Posted by Curt on 5 September, 2016 at 3:39 pm. 1 comment.


Jim Geraghty:

In North Carolina, voters may request and mail in absentee ballots for any reason beginning Friday. In Alabama, absentee voting begins September 14. Voters in Minnesota and South Dakota can hand in their ballots as early as September 23.

In 37 states and the District of Columbia, any qualified voter may cast a ballot in person during a specified period before Election Day. This includes Oregon, Washington, and Colorado — which automatically mail ballots to all voters. In 2012, a little more than 31 percent of Americans cast their ballot before Election Day.

Early voting now represents a good idea run amok. New laws that aimed to make casting a ballot easier and more convenient for busy voters have created Election Month. In some states, voters have six weeks to pull the lever. “Campaign season” has become “voting season.” Candidates’ political operations may find these rules particularly convenient — every vote you know you’ve turned out before Election Day is one less you have to worry about on a particular Tuesday in November — but the trend will almost inevitably come back to bite voters.

The argument for allowing votes to be cast in a limited number of days before Election Day makes sense. Responsible, motivated voters can find themselves unexpectedly hindered on the traditional date. In 2008, an ice storm blew into the Washington D.C. area the day of the District of Columbia, Maryland, and Virginia primaries. Maryland kept its polls open for an extra 90 minutes, but most Virginia counties closed their polls as scheduled, leading to grumbling that some voters who planned on casting ballots after work couldn’t make it because of snarled traffic.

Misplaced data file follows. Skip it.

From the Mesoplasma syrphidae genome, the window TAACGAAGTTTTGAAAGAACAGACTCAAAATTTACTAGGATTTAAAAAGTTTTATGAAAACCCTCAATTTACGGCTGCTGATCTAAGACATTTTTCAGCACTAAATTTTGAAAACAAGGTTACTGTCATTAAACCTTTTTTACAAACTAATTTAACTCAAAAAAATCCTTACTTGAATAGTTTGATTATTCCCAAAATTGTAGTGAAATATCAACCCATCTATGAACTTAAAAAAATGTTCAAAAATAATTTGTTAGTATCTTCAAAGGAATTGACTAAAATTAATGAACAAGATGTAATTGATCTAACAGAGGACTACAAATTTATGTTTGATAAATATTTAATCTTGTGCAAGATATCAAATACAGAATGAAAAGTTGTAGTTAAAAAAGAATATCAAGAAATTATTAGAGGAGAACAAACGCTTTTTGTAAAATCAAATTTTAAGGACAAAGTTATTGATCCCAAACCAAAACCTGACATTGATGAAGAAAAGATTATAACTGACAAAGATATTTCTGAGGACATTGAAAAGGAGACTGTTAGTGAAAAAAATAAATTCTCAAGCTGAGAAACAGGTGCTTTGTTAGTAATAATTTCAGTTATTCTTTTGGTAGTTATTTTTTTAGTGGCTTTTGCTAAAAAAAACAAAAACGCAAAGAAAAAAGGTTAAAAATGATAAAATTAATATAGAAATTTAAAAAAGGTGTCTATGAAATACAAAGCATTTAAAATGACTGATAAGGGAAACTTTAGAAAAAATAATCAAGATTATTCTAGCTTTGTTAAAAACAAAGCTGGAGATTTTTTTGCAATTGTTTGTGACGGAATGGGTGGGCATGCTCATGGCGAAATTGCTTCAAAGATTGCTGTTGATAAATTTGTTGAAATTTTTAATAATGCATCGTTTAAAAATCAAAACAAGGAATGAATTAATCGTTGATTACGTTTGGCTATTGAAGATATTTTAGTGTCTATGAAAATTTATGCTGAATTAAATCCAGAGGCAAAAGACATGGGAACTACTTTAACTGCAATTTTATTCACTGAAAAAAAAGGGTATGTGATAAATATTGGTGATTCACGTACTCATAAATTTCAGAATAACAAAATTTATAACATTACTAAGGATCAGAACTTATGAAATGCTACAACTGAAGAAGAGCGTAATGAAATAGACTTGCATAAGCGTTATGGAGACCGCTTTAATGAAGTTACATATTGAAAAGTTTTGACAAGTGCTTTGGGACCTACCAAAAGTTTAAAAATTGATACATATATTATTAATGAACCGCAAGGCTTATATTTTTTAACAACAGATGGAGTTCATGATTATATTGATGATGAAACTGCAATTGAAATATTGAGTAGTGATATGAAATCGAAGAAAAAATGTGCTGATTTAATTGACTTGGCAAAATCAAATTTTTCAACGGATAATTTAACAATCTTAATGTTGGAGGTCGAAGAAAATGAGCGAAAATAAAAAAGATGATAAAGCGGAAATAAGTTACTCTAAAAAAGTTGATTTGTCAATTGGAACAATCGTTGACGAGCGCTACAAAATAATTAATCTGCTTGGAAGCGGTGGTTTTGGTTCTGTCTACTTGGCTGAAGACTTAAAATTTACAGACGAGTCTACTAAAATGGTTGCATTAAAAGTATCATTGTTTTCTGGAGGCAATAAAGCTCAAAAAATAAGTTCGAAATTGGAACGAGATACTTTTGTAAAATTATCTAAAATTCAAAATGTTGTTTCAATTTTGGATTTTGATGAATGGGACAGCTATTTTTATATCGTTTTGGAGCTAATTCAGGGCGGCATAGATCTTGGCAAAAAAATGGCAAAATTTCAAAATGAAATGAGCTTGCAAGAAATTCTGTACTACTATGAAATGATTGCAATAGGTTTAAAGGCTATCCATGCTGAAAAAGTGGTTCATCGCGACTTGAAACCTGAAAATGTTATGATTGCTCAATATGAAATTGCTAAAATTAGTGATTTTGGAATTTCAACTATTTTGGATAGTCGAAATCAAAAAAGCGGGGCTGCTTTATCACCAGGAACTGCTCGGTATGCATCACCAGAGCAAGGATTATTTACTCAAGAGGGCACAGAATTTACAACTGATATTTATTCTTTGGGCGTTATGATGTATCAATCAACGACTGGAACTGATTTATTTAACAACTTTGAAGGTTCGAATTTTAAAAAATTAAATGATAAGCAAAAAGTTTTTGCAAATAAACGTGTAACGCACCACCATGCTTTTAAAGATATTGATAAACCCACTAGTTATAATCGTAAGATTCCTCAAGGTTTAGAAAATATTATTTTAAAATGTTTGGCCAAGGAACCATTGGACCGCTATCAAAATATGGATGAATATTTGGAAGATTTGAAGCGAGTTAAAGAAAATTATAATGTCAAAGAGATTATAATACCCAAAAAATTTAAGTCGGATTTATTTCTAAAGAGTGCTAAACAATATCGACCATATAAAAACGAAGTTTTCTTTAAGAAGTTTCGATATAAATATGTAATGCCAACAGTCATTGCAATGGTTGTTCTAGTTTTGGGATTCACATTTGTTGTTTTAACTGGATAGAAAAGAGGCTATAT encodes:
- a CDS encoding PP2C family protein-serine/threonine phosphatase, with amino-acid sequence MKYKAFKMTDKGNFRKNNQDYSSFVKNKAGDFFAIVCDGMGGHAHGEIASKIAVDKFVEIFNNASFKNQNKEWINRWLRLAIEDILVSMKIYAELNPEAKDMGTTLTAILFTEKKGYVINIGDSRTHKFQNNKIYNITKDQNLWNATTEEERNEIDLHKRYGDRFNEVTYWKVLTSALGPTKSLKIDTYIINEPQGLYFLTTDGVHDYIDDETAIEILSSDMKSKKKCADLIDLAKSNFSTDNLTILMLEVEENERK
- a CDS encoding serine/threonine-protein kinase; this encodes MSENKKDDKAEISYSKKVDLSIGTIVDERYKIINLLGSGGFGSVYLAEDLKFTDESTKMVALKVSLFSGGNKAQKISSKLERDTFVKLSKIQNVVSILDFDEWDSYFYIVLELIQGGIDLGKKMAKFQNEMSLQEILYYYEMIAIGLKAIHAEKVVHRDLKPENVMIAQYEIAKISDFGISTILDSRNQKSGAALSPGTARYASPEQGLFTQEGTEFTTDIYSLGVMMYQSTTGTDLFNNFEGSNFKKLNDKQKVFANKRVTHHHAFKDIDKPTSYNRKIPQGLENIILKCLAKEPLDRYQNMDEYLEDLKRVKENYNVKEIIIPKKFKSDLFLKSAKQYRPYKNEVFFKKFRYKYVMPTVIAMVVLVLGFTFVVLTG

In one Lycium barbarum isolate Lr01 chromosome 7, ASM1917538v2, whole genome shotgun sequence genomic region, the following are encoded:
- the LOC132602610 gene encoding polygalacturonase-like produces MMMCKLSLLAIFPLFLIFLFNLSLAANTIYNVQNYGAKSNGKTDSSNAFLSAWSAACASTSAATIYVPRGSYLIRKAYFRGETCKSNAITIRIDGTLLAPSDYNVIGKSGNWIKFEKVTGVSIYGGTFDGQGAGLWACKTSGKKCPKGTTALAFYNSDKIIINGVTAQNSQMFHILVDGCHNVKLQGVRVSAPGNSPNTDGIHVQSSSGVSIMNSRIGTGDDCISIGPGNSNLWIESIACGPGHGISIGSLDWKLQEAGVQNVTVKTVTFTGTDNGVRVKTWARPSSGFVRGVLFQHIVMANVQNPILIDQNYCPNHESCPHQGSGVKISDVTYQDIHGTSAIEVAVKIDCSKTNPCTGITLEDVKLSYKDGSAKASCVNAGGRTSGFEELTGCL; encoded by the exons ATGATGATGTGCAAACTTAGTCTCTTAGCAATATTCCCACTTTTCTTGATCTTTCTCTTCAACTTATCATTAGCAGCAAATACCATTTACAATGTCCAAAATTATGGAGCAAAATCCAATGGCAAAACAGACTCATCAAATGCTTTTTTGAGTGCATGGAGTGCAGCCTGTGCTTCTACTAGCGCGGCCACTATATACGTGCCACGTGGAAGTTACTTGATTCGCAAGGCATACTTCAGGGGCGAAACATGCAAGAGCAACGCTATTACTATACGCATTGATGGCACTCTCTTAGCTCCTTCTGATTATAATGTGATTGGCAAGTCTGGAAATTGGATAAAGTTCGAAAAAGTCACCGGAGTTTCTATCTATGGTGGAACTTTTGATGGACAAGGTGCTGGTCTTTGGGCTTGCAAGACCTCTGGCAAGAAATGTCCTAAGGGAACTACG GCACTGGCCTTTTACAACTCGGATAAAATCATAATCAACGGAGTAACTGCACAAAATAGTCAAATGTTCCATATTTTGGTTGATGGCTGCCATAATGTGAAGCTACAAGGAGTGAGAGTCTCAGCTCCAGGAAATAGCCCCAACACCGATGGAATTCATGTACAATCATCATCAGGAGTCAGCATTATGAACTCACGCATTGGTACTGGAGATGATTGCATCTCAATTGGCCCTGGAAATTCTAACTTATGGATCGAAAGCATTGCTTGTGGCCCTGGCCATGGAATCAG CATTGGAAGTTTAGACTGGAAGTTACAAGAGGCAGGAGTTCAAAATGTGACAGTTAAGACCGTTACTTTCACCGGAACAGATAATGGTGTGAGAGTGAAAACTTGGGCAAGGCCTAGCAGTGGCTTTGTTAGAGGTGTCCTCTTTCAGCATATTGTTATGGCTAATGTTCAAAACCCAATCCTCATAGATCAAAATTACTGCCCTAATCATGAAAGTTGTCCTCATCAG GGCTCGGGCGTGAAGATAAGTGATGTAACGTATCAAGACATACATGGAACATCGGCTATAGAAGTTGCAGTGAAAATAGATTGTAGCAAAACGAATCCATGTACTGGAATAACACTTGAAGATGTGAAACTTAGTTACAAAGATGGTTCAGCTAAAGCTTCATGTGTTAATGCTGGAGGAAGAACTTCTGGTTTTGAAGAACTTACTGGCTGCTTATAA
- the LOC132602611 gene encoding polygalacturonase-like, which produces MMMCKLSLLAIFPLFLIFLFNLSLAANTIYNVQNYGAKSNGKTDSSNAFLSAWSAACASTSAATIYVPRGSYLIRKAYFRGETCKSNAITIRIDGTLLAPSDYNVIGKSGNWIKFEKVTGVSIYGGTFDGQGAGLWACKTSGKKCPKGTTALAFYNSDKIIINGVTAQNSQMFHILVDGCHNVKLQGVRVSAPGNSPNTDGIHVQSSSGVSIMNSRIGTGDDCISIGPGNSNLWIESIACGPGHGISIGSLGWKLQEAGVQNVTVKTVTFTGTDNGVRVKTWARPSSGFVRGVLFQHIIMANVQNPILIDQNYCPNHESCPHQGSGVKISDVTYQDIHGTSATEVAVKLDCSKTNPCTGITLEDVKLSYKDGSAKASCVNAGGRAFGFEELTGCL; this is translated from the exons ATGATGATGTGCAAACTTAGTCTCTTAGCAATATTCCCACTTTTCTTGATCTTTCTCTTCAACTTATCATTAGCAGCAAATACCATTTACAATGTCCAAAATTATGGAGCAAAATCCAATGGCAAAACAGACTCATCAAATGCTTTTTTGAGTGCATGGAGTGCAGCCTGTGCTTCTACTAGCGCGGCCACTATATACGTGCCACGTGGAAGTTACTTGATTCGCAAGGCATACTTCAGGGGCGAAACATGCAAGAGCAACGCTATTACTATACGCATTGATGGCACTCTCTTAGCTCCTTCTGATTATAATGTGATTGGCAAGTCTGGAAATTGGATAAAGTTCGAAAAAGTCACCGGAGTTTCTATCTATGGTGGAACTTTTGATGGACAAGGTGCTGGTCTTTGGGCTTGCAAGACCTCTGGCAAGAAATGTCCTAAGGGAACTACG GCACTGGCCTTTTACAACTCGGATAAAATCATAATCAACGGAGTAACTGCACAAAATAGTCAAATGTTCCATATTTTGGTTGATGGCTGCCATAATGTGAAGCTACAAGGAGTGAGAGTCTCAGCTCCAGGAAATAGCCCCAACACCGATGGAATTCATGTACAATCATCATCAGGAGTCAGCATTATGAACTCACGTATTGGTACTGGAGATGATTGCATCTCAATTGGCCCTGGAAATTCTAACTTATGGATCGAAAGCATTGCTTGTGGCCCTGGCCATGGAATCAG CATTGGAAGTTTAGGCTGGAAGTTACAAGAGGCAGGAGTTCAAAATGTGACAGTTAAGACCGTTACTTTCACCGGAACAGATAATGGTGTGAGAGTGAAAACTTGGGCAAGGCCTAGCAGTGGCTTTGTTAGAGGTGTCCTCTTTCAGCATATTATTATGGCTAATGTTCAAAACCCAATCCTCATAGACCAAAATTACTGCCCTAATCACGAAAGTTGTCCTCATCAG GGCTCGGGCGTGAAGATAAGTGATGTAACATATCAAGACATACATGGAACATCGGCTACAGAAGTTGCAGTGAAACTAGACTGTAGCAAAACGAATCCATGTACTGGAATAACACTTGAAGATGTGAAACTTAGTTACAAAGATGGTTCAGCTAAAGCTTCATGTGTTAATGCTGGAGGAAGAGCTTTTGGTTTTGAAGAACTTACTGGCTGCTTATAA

But even-earlier dates for voting means that a significant portion of the ballots — perhaps more than a third this year — will be officially cast before the campaign’s final days. Campaigns can always try to adjust by moving up the release of their “October surprise” opposition research — as when Al Gore allies put out information on the previously unknown arrest of George W. Bush for driving under the influence. (The arrest was revealed too late to be a literal October surprise; it was reported November 2, 2000.)

But consequential world events don’t pay attention to the election calendar: Hurricane Sandy hit the eastern seaboard October 29, 2012; Lehman Brothers filed for bankruptcy on September 15, 2008, triggering the Wall Street meltdown. On October 29, 2004, the Al-Jazeera television network aired a new videotaped message from Osama bin Laden, his first message in more than a year.

We can only guess what will happen in the final weeks before Election Day 2016. After WikiLeaks released a trove of e-mails from the Democratic National Committee in August, Democrats began to speculate (and worry) about additional leaks of embarrassing information to come.

This year, the earliest of ballots will be cast before any of the three presidential debates or the vice-presidential debate.

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